bears the burden of establishing that Congress intended to preclude
arbitration of the respective statutory claims. Id. at 92. With
respect to issues of contract formation concerning the arbitration
agreement, the court will rely on state law. Koveleskie v. SBC
Capital Mkts., Inc., 167 F.3d 361, 367 (7th Cir. 1999); Gibson
v. Neighborhood Health Clinics, Inc. 121 F.3d 1126, 1130 (7th Cir.
1997). In this case, the court looks to Illinois contract law because the
agreement was signed and the dispute arose in Illinois. See
Koveleskie, 167 F.3d at 367.
Notably, Plaintiff does not argue that Congress has expressed an
intention that FMLA or ADA claims may not be the subject of arbitration.*fn1 Instead,
Plaintiff contends that Defendant's failure to meet its obligations under
state law, specifically, the Illinois Personnel Record Review Act, 820
ILCS 40/1 et seq., estops it from seeking enforcement of the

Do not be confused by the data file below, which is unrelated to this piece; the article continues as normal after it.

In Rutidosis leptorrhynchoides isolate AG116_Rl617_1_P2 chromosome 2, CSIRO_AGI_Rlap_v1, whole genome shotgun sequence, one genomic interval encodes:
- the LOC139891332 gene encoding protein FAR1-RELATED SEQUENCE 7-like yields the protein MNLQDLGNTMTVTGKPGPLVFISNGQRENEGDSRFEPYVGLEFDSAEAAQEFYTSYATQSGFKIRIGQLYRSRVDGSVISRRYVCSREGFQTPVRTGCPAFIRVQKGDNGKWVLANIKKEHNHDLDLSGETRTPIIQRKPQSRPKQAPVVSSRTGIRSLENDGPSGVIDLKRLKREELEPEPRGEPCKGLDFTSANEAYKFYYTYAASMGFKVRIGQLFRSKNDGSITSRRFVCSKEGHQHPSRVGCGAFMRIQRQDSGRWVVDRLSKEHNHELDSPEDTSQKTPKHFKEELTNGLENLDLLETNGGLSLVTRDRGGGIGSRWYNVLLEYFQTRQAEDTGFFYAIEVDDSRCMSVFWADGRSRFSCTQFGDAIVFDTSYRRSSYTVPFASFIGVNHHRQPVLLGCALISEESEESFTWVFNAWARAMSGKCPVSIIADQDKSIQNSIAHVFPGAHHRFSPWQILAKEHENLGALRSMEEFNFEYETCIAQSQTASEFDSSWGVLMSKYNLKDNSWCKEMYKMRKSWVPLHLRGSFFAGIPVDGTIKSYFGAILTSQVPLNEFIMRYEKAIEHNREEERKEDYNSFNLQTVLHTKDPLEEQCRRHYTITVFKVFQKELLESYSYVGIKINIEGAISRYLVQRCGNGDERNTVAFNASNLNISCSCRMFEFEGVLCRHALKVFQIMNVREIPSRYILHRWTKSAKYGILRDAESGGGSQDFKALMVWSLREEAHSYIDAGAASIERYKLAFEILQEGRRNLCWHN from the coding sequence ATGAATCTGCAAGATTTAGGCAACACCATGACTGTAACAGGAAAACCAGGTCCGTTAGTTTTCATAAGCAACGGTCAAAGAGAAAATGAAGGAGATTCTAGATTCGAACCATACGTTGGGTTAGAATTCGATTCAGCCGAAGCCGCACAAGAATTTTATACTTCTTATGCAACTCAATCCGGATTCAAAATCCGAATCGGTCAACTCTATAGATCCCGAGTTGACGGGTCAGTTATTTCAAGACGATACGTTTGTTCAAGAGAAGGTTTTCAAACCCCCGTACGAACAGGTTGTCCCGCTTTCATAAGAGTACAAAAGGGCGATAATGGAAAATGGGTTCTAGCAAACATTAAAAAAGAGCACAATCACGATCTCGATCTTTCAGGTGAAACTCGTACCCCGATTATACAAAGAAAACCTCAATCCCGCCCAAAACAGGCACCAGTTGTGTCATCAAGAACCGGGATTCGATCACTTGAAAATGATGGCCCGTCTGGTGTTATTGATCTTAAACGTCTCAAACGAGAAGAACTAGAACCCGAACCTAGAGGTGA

arbitration agreement. The Personnel Record Review Act guarantees
Illinois workers the right, upon request, to review the personnel records
maintained by their employers. An employer who fails willfully to provide
such records on request is barred from using them in state court
Personnel record information which was not
included in the personnel record but should have
been as required by this Act shall not be used by
an employer in a judicial or quasi-judicial
proceeding. However, personnel record information
which, in the opinion of the judge in a judicial
proceeding or the hearing officer in a
quasi-judicial proceeding, was not intentionally
excluded from the personnel record may be used by
the employer in the proceeding if the employee
agrees or has been given a reasonable time to
review the information.
820 ILCS 40/4.
For several reasons, this court concludes that the Personnel Record
Review Act does not bar Defendant from seeking enforcement of the
arbitration agreement here. First, as the Seventh Circuit explained in
Park v. City of Chicago, 297 F.3d 606, 611-12 (7th Cir. 2002),
it is the Federal Rules of Evidence, not state law principles, that
control the admissibility of evidence in federal court. In Park,
a Title VII case, plaintiff cited the Personnel Record Review Act in her
motion to bar the introduction in evidence of documents that the
defendant had produced in discovery but had not disclosed in response to
plaintiff's earlier request for inspection of her personnel files. The